Homeowners who have been affected the recent hurricanes, Harvey, Irma and Maria, and whose houses are insured by the Federal Housing Administration are given an extension of another 90 days to the foreclosure moratorium.
Initially, the foreclosure moratorium period is just 90 days. But with the extension, homeowners now have 180 days of probation. Qualified borrowers in presidentially declared counties and municipalities where the Federal Emergency Management Agency or FEMA is administering the Individual Assistance Program can take advantage of the extension.
All foreclosure actions will be suspended until Feb. 21, 2018 for borrowers impacted by Hurricane Harvey, until March 9, 2018 for those hit by Hurricane Irma, and until March 19, 2018 for Hurricane Maria.
Who is Qualified for the Moratorium?
An FHA-insured homeowner can qualify for the foreclosure moratorium only if:
- The person(s) lives within the presidentially declared disaster areas.
- the homeowner’s capacity or ability to pay the mortgage has been directly or considerably affected by the disaster.
- a member(s) of the household was injured, went missing or has died as a direct result of the disaster.
What is a Foreclosure Moratorium?
This is a temporary suspension of all foreclosure activities for a specified period of time. A moratorium can be enacted by a lender or insurer for any reason deemed substantial. In this case, it is the recent hurricanes which have affected a significant number of households. In other instances, a lender may consider a moratorium if there has been a drastic increase in the number of foreclosures.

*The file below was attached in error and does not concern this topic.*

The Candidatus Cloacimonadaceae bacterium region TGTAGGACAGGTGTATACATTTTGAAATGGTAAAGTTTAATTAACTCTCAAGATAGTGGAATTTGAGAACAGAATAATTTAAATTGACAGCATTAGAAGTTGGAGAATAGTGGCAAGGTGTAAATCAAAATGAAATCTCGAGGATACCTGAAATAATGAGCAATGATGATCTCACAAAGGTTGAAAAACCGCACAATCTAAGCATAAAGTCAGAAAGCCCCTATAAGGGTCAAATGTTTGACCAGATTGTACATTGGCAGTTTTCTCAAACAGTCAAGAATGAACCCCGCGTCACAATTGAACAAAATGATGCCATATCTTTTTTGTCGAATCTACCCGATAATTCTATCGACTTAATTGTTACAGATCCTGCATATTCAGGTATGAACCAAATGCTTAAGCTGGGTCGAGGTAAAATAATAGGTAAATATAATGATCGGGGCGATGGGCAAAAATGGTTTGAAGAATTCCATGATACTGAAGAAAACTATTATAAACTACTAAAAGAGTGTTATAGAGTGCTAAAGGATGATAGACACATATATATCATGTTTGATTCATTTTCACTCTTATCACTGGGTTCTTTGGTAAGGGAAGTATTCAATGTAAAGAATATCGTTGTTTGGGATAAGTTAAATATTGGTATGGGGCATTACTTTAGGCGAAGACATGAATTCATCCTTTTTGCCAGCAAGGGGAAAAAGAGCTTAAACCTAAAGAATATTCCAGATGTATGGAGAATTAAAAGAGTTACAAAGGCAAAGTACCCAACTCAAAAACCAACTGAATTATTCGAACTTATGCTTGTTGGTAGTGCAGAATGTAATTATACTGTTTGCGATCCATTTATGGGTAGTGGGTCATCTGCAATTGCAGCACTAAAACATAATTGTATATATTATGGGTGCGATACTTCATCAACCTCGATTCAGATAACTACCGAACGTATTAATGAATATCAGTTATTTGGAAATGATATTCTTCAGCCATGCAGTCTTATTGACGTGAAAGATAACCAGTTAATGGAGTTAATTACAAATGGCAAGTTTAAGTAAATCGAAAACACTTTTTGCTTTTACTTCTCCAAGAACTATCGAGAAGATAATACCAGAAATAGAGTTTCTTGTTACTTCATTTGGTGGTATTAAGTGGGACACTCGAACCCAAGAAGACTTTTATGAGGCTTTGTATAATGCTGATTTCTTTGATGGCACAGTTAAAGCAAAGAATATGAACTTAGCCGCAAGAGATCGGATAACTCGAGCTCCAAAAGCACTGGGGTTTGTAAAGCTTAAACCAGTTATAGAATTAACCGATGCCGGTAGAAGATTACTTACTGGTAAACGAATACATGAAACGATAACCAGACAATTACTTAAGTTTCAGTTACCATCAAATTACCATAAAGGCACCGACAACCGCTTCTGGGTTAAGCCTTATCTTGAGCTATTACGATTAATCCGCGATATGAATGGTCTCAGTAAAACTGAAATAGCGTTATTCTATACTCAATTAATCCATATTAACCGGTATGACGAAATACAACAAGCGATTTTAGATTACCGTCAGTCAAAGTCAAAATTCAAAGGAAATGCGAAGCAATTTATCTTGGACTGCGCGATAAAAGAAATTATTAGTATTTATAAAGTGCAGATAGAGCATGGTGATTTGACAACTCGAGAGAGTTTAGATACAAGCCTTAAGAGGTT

How Does this Benefit the Borrower?
While a moratorium won’t get rid of your debts and won’t release you from any liability for paying the mortgage, it has a number of benefits.
This one is obvious. When a foreclosure is frozen, it buys the borrower ample time to closely evaluate his/her present situation. Doing so allows him/her to plan a course of action. Moreover, this period enables the person to execute such plan.
Search for options
During a moratorium, homeowners may want to search for other options to deal with a foreclosure. They may consider taking a refinancing program designed to stop it. Another option is to make payment adjustments so as to save the home.
Allows Borrowers to Fix Their Budget
The delay caused by a moratorium gives a homeowner time to fix his/her finances. During this time, he.she can make necessary adjustments to his/her budget. It also enables the borrower to save a significant amount of money to resume making mortgage payments.
Keep People in Homes
A suspension in foreclosure may prevent people from becoming homeless. A borrower may no longer be able to continue making payments, but the time a moratorium provides allows a borrower to look for another home to live in. Moving requires time, from searching for another decent place to moving in.
A foreclosure moratorium can mean a big difference for someone who is facing foreclosure. It means a lot more to those who have been affected by the devastating hurricanes. These people have already gone through a lot of difficulties, losing a house is the last thing they want to deal with.